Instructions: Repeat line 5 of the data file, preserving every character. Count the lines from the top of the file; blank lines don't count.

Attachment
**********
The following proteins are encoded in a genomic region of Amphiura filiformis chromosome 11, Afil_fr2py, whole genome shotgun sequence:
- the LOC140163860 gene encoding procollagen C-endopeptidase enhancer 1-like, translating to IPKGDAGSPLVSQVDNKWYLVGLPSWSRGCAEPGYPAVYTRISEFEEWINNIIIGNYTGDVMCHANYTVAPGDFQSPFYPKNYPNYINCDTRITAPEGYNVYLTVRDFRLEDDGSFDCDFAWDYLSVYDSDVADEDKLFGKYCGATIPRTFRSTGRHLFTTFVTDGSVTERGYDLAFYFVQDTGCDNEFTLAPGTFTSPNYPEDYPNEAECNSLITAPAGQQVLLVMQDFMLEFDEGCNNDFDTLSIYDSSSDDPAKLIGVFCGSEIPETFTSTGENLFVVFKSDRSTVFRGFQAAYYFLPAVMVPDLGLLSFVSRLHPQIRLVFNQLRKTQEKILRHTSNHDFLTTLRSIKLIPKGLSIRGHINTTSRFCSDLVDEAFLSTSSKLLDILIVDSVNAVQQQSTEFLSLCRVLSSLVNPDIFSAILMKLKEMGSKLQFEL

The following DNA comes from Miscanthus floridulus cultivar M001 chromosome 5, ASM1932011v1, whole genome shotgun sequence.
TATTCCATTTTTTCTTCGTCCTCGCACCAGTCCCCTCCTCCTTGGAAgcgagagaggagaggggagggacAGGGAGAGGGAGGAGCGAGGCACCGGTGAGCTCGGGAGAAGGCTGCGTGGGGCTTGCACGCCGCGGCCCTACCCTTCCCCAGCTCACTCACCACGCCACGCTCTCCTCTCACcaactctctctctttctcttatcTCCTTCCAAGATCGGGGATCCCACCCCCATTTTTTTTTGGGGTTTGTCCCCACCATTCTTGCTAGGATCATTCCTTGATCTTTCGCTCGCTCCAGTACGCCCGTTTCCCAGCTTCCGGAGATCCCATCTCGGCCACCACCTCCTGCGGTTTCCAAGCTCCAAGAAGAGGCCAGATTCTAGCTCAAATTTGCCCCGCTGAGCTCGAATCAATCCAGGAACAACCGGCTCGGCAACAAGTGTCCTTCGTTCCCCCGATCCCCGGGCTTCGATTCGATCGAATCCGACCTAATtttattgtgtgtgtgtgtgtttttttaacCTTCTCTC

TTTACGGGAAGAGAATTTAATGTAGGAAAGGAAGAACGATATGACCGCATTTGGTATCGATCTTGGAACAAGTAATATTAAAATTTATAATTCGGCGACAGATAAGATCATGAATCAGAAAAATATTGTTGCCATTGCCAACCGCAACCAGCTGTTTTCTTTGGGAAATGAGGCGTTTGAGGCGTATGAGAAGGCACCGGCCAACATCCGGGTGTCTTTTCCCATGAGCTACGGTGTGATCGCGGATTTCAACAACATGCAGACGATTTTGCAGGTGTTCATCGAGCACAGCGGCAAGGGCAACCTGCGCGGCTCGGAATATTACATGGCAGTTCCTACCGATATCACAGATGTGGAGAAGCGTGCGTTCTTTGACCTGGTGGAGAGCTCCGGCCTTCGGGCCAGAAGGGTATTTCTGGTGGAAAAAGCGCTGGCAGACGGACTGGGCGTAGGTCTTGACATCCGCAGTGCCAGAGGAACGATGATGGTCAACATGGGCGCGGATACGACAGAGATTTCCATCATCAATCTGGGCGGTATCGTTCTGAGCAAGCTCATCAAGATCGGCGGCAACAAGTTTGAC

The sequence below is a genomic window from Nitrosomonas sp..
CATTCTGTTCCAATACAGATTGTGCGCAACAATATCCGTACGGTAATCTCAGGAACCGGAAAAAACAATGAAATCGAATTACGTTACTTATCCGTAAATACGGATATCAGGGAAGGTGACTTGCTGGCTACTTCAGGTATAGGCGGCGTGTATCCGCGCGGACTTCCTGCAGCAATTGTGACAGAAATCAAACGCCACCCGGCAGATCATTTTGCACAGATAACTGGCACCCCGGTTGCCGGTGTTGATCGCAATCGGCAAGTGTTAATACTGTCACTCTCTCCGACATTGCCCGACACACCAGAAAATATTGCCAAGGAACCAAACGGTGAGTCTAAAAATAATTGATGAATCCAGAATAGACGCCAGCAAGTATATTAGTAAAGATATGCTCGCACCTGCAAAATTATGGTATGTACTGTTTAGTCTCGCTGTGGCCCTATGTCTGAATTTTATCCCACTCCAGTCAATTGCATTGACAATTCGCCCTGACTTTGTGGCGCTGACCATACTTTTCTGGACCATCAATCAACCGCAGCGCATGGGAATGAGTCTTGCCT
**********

TTTACGGGAAGAGAATTTAATGTAGGAAAGGAAGAACGATATGACCGCATTTGGTATCGATCTTGGAACAAGTAATATTAAAATTTATAATTCGGCGACAGATAAGATCATGAATCAGAAAAATATTGTTGCCATTGCCAACCGCAACCAGCTGTTTTCTTTGGGAAATGAGGCGTTTGAGGCGTATGAGAAGGCACCGGCCAACATCCGGGTGTCTTTTCCCATGAGCTACGGTGTGATCGCGGATTTCAACAACATGCAGACGATTTTGCAGGTGTTCATCGAGCACAGCGGCAAGGGCAACCTGCGCGGCTCGGAATATTACATGGCAGTTCCTACCGATATCACAGATGTGGAGAAGCGTGCGTTCTTTGACCTGGTGGAGAGCTCCGGCCTTCGGGCCAGAAGGGTATTTCTGGTGGAAAAAGCGCTGGCAGACGGACTGGGCGTAGGTCTTGACATCCGCAGTGCCAGAGGAACGATGATGGTCAACATGGGCGCGGATACGACAGAGATTTCCATCATCAATCTGGGCGGTATCGTTCTGAGCAAGCTCATCAAGATCGGCGGCAACAAGTTTGAC